PACAMAMBO by Wajdi Mouawad, translated by Shelley Tepperman, directed by Ken Gass, with Kyra Harper, Amy Keating, Michelle Polak and Karen Robinson. Presented by Canadian Rep at the Citadel (304 Parliament). Previews Saturday and Sunday (January 18 and 19) at 8 pm, opens Tuesday (January 21) and runs to February 2, Wednesday-Saturday 8 pm, matinees January 26, February 1 and 2 at 2:30 pm. $24-$36, Sunday matinee pwyc, previews $15. 416-504-7529.
This is the first time I've interviewed a talking dog and a decomposing grandmother.
They both make sense in the magical world of Wajdi Mouawad's Pacamambo, which launches former Factory Theatre artistic director Ken Gass's Canadian Rep Theatre. It's the story of Julie, who takes her dog, Growl, and her just-deceased grandmother, Marie-Marie, to a basement locker. The 11-year-old demands that Death come to explain why her beloved relative has been taken from her.
Three weeks later, a psychiatrist questions the girl about her actions and hears a strange tale that looks at life and death from a child's point of view.
"The play is the way Mouawad explains a complex idea to young people," explains Michelle Polak, who plays Growl. "It's aimed at audiences nine to 99 and follows Julie's journey as she discovers her own version of the truth. At times she's childlike, at others she's on the cusp of a rite of passage.
"As a mother, I appreciate how he captures the world of wonder and hope that any child inhabits. We're all born with those qualities, but as we grow older, it's challenging to hold on to them."
"Pacamambo" is a place of illumination, a land in the sky where everyone will finally meet and find equality and happiness. But the concept isn't something the psychiatrist can understand.
"Instead, it's the grandmother who understands the truth," says Kyra Harper, who plays the part. "But though she knows she will die, it happens too soon for her. Marie-Marie's biggest fear is leaving Julie before she's able to fully prepare her granddaughter for a lifelong journey that will eventually also take her to Pacamambo.
"Her watchfulness over the course of the play, though she's on a different plane of being, nudges Julie gently along the road with the help of Growl."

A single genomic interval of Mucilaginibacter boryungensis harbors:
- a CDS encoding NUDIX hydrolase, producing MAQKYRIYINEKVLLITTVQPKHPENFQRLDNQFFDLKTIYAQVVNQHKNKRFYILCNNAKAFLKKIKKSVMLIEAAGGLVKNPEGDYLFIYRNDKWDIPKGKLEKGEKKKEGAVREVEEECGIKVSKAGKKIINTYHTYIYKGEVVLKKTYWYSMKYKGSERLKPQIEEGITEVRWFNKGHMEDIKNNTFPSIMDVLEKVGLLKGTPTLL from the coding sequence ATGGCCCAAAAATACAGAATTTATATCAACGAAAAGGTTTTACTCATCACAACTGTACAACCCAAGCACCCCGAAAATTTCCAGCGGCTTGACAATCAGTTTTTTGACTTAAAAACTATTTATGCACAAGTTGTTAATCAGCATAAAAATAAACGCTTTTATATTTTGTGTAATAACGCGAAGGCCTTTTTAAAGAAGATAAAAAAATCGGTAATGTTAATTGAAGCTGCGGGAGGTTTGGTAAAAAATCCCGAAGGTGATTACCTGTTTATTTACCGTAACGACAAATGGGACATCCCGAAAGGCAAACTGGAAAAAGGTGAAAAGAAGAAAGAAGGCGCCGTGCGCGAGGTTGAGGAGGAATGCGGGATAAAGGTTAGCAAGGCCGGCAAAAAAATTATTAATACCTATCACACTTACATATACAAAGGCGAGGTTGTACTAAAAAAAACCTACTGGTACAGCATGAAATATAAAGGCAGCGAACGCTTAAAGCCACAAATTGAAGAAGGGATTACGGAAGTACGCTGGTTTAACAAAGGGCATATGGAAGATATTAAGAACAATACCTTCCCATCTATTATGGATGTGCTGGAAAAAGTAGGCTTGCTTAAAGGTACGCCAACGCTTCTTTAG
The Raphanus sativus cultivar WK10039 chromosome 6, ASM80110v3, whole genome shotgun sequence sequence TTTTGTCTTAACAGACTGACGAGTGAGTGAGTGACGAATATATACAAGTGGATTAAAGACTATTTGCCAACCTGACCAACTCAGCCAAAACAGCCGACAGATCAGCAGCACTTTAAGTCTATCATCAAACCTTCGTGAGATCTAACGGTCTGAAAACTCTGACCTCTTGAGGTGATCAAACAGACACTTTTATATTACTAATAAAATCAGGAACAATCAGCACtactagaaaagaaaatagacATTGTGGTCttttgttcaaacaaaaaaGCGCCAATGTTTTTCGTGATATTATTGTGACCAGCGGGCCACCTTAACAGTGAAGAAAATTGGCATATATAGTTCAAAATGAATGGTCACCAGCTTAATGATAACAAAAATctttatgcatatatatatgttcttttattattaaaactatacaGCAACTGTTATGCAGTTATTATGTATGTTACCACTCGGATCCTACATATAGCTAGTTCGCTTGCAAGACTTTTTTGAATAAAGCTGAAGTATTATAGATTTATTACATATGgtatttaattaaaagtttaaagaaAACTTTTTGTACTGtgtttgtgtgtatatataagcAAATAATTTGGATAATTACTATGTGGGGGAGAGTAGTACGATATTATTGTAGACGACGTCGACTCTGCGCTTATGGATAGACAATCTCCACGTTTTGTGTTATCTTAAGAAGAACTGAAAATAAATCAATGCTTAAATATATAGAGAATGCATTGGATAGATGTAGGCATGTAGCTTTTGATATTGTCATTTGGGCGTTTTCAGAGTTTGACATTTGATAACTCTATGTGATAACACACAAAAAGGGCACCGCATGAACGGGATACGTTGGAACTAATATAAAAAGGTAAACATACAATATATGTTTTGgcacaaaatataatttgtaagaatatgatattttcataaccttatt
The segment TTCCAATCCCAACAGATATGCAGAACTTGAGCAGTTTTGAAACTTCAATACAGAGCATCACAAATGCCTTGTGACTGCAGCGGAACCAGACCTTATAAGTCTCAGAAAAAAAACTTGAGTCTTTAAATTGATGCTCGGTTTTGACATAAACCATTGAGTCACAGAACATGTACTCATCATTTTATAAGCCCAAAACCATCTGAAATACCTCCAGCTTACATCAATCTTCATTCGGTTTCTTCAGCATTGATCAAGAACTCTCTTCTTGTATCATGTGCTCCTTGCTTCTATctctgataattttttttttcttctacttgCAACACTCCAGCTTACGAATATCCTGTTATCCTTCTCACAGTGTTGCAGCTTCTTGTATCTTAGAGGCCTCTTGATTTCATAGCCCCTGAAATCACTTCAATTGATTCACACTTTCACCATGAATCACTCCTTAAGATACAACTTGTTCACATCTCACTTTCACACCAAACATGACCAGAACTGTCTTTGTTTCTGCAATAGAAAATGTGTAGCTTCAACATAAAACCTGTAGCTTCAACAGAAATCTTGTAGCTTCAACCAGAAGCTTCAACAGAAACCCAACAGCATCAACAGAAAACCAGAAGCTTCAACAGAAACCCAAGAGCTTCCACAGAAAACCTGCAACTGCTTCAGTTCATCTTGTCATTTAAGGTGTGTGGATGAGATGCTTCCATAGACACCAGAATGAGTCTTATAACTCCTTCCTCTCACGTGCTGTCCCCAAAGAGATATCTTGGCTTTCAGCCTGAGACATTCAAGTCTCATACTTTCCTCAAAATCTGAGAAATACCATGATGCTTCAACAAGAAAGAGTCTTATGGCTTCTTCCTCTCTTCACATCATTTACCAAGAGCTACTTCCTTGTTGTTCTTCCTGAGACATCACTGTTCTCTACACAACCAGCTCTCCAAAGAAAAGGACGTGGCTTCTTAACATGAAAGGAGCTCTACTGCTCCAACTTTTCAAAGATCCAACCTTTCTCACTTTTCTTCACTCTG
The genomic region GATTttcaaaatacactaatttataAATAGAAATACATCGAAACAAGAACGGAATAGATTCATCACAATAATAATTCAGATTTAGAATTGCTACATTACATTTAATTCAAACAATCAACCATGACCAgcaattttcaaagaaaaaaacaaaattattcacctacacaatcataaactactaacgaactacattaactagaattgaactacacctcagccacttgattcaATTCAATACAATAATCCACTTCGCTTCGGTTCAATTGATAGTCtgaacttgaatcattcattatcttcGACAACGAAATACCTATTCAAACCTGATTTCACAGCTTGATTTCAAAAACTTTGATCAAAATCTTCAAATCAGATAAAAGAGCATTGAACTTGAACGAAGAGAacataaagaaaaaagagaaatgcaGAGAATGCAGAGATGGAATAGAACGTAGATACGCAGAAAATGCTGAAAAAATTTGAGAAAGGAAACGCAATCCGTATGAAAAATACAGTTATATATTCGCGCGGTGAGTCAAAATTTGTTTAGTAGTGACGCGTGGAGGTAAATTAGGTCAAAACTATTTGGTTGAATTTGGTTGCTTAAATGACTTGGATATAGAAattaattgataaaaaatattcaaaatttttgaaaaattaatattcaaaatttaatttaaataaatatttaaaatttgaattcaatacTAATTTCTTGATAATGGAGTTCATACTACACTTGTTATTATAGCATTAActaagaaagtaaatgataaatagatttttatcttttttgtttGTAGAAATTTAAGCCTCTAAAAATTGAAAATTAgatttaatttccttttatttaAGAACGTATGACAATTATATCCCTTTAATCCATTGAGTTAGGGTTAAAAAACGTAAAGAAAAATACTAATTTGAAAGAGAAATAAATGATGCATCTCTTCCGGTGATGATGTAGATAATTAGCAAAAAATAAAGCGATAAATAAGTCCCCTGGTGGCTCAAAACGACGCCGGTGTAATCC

It's through Julie's storytelling that the audience gets a strong idea of Marie-Marie, notes Polak.
"There's an unspoken blood link between the two," she says. "Both look at the world from an angle that most people don't have. Like a cubist work of art, the play examines its subject from different perspectives, so that what is real or true keeps shifting."
This isn't the first time Polak has played a dog. Early in her career she made a strong impression as a sensual devil hound in Gertrude Stein's Doctor Faustus Lights The Lights.
"Growl is quite different, nicer and more loyal, although he has his own opinions and isn't completely subservient to either his mistress or her grandmother," smiles the actor.
"I've had a vision of playing a dog onstage again, and since I was cast I've been watching how they move and react to humans in their world. He's the one who's able to bridge the gap between Marie-Marie and Julie, and the humour with which he's presented will help young audiences get into the play."
Mouawad - author of the acclaimed play Scorched, which was made into the Oscar-nominated film Incendies - uses theatrical magic to make the play work for viewers of any age, agrees Harper.
"Even though the subject matter is difficult for a child, the writing doesn't shy away from or whitewash it. In the play I'm a decomposing corpse, and if you say that as a fact, a child will believe it. In the theatre, so will an adult. You need no more than a good imagination to bring anything to life."